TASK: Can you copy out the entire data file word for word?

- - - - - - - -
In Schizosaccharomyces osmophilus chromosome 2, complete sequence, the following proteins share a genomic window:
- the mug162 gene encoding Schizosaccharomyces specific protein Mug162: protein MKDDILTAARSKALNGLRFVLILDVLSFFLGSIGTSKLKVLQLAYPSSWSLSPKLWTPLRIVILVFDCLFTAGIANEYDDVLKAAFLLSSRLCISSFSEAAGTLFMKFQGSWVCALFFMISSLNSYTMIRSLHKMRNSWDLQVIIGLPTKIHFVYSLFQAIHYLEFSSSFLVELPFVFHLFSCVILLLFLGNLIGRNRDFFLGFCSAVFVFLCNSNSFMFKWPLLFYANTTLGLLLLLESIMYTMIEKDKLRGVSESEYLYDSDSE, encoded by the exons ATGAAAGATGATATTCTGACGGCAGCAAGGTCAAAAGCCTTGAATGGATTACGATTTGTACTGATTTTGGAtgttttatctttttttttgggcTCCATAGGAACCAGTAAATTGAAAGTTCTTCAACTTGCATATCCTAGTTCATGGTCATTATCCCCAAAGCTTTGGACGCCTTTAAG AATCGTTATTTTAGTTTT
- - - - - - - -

In Schizosaccharomyces osmophilus chromosome 2, complete sequence, the following proteins share a genomic window:
- the mug162 gene encoding Schizosaccharomyces specific protein Mug162: protein MKDDILTAARSKALNGLRFVLILDVLSFFLGSIGTSKLKVLQLAYPSSWSLSPKLWTPLRIVILVFDCLFTAGIANEYDDVLKAAFLLSSRLCISSFSEAAGTLFMKFQGSWVCALFFMISSLNSYTMIRSLHKMRNSWDLQVIIGLPTKIHFVYSLFQAIHYLEFSSSFLVELPFVFHLFSCVILLLFLGNLIGRNRDFFLGFCSAVFVFLCNSNSFMFKWPLLFYANTTLGLLLLLESIMYTMIEKDKLRGVSESEYLYDSDSE, encoded by the exons ATGAAAGATGATATTCTGACGGCAGCAAGGTCAAAAGCCTTGAATGGATTACGATTTGTACTGATTTTGGAtgttttatctttttttttgggcTCCATAGGAACCAGTAAATTGAAAGTTCTTCAACTTGCATATCCTAGTTCATGGTCATTATCCCCAAAGCTTTGGACGCCTTTAAG AATCGTTATTTTAGTTTT